Portage school board urges support for countywide special education tax renewal

PORTAGE, MI — The leaders at Portage Public Schools are urging voter support for a countywide millage renewal to fund special education.

The Board of Education voted to approve a resolution in support of the Kalamazoo Regional Educational Service Agency special education millage proposition during a virtual meeting Monday, Jan. 25.

KRESA is planning to place the tax renewal on the May 4 ballot to fund local district special education programs, according to the resolution approved by the board. KRESA surveyed Kalamazoo County residents in November and found a “very high level of support” for the millage renewal, the resolution said.

The special education millage was first approved in 2015 for six years. If approved, the 1.5 mills for six years would provide funds to local districts to help them pay for their special education costs so they do not have to use general fund monies for the federal and state mandates special education programs and services, KRESA Superintendent Dave Campbell said.

Special education in the Portage district will cost about $2.7 million in the 2020-21 school year, the resolution said.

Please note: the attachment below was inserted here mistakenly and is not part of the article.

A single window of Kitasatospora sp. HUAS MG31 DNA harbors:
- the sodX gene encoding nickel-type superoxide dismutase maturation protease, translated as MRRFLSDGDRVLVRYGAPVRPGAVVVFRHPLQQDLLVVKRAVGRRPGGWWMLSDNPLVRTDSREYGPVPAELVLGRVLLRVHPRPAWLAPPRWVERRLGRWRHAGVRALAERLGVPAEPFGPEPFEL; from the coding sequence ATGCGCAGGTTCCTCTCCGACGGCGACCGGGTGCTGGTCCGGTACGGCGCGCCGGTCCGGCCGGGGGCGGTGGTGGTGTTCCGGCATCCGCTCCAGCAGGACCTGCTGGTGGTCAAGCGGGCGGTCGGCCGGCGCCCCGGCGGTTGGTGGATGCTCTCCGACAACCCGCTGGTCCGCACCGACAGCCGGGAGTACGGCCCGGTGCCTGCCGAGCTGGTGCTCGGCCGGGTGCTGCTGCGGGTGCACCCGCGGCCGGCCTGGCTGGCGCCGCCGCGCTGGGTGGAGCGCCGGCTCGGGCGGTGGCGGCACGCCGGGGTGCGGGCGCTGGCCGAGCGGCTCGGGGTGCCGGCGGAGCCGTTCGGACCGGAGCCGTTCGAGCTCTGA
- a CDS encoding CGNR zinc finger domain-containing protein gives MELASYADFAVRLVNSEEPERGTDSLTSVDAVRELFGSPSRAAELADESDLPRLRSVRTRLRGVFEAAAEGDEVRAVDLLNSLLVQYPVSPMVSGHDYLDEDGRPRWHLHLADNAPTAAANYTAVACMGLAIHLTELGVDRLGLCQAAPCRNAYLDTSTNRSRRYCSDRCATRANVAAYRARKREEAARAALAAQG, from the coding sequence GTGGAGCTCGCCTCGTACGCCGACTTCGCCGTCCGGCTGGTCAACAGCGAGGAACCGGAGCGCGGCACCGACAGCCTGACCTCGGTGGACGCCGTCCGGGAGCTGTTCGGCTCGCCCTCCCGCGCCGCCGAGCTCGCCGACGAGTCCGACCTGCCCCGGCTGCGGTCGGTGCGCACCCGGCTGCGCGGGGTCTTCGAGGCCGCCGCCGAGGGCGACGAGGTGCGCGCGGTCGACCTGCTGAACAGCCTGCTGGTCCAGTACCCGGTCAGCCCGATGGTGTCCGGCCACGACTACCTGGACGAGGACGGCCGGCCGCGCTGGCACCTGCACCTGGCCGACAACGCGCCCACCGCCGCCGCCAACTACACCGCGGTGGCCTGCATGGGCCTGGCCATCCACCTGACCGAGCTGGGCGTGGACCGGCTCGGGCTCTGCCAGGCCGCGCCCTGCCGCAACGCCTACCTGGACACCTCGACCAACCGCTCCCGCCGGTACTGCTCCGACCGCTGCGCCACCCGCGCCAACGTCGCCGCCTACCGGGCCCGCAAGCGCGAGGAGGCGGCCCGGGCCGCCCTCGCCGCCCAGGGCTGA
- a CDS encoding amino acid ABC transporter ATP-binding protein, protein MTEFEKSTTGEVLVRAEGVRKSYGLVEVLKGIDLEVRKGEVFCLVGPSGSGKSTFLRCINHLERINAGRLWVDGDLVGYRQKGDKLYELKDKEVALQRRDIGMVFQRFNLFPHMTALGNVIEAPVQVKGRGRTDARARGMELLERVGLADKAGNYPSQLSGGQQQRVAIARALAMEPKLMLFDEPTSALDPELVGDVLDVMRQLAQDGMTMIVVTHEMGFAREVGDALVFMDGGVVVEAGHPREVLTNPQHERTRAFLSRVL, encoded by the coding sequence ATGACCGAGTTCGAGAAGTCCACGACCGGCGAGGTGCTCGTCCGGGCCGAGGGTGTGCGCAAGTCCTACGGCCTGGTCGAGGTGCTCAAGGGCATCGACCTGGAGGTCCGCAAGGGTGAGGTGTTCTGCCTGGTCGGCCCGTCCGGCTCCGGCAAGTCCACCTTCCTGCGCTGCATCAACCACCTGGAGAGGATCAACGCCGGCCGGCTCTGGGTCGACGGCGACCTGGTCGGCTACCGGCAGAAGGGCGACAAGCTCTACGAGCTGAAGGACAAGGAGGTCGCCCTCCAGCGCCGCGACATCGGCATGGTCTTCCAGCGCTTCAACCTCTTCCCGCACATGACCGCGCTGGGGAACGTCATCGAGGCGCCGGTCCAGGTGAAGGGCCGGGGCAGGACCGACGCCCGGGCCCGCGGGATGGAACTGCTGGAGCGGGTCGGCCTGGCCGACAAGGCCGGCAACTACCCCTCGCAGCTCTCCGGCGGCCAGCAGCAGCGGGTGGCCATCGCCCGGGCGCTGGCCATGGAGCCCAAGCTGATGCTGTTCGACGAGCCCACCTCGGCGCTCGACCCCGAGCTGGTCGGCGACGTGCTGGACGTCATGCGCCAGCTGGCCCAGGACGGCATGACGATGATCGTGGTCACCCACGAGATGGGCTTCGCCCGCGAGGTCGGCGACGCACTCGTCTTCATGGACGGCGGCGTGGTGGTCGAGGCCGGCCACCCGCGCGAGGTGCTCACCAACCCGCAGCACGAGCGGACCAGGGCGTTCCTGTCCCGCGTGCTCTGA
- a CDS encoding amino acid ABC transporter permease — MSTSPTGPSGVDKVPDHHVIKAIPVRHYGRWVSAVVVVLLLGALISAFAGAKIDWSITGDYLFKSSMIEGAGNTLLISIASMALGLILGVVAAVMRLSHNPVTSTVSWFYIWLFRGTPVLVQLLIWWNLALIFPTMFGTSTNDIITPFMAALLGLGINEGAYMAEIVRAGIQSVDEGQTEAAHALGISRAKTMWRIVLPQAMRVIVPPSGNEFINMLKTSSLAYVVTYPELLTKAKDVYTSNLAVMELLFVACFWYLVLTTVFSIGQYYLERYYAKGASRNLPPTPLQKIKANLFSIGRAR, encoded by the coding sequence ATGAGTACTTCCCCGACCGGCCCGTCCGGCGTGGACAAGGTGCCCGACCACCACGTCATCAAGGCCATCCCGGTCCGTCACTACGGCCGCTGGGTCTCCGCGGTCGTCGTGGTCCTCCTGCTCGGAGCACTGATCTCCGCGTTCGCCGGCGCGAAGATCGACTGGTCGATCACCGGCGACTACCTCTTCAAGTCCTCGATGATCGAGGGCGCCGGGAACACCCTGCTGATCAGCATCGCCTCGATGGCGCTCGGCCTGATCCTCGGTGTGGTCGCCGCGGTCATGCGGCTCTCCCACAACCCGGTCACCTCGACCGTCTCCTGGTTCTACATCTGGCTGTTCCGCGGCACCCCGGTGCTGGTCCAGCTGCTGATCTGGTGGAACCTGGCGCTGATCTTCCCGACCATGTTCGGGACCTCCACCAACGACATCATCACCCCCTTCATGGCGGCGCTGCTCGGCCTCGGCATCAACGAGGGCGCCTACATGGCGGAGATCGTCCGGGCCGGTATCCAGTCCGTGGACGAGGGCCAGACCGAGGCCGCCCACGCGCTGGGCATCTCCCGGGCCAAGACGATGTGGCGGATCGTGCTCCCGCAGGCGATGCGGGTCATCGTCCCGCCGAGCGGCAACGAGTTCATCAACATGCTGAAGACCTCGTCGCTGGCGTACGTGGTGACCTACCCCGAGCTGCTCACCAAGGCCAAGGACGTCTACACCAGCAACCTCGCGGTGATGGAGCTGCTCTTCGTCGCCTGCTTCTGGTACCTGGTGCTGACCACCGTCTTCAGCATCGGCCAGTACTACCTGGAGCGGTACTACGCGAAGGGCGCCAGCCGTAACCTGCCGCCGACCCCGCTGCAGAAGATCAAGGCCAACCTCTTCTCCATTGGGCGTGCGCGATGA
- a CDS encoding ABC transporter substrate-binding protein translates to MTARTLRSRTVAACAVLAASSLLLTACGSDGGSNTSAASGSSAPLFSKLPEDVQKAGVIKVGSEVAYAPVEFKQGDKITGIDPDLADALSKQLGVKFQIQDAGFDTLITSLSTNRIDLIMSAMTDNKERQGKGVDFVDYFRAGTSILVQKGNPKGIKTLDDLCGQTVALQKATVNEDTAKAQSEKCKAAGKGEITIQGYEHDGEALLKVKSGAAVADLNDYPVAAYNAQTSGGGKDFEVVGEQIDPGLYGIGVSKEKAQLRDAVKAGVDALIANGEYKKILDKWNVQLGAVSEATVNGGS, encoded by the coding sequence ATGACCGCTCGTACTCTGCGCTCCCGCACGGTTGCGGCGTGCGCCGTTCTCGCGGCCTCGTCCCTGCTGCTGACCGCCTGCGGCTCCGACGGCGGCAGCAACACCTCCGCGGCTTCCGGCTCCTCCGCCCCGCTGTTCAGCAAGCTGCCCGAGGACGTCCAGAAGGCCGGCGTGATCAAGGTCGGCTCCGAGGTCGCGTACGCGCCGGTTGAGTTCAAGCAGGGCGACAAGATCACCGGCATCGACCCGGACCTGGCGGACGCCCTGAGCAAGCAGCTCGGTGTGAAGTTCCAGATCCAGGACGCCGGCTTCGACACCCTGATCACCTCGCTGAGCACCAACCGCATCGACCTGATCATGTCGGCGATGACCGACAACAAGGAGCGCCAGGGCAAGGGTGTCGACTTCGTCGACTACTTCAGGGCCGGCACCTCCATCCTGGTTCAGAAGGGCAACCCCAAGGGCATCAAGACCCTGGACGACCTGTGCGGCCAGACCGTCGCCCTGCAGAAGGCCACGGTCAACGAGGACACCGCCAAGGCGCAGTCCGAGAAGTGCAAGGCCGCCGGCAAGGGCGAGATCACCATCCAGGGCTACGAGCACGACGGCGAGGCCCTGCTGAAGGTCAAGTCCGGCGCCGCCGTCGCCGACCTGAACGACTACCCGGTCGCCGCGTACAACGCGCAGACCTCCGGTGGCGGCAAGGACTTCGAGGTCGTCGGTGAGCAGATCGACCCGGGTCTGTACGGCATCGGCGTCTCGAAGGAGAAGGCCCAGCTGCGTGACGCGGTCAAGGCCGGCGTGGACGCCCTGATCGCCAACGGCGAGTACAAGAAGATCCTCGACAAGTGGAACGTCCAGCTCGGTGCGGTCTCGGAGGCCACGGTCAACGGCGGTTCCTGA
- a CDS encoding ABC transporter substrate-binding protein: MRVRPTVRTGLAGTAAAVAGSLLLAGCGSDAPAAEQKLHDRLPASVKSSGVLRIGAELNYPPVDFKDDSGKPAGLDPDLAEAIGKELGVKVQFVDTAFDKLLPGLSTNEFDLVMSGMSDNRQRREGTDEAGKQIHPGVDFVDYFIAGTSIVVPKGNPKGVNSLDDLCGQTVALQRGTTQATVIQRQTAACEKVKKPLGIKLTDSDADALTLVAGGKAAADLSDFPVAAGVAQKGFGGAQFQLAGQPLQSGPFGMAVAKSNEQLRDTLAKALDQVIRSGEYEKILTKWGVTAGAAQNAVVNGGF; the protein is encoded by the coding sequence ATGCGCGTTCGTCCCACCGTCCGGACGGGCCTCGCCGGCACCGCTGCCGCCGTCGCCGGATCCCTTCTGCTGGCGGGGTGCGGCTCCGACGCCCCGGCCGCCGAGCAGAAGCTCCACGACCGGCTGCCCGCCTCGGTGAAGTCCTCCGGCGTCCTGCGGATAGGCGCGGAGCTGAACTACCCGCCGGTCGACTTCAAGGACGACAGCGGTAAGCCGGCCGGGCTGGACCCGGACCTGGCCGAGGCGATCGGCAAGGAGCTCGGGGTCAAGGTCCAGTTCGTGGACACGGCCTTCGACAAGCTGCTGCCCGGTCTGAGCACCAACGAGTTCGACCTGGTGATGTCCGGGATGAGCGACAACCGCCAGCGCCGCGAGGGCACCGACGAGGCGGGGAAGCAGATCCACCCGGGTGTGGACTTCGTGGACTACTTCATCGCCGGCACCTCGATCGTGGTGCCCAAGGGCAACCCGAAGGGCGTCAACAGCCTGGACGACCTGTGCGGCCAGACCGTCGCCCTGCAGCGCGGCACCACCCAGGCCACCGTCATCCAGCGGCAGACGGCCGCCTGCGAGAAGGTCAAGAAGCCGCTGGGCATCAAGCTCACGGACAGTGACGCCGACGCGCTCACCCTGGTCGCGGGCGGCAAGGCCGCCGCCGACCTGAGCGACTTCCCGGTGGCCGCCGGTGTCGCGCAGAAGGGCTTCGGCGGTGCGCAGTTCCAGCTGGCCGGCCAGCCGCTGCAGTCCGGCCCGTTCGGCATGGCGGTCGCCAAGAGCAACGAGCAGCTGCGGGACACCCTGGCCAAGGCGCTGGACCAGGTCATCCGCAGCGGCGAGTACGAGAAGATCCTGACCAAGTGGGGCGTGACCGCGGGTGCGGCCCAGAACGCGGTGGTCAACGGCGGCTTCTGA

“If this millage does not pass in May there would be a negative impact on non-special education programs and services,” the resolution said.

Earlier this month, the Kalamazoo Public Schools board voiced support for the same tax renewal.

Voters living within KRESA’s boundaries pay five different taxes to fund educational efforts, including the KRESA General Education charter millage that goes back to the formation of KRESA in the 1960s. Voters also pay for the Career and Technical Education millage passed in 2019 and a millage to pay off the debt from construction of Woods Edge Learning Center and other facility renovations. KRESA’s loans will be paid off in 2021 so this tax will end, Campbell said.

Lastly, voters fund an enhancement millage of 1.5 mills that was first requested on ballots in 2008 and has been renewed every three years since. All of this money goes to the local districts, the superintendent said.

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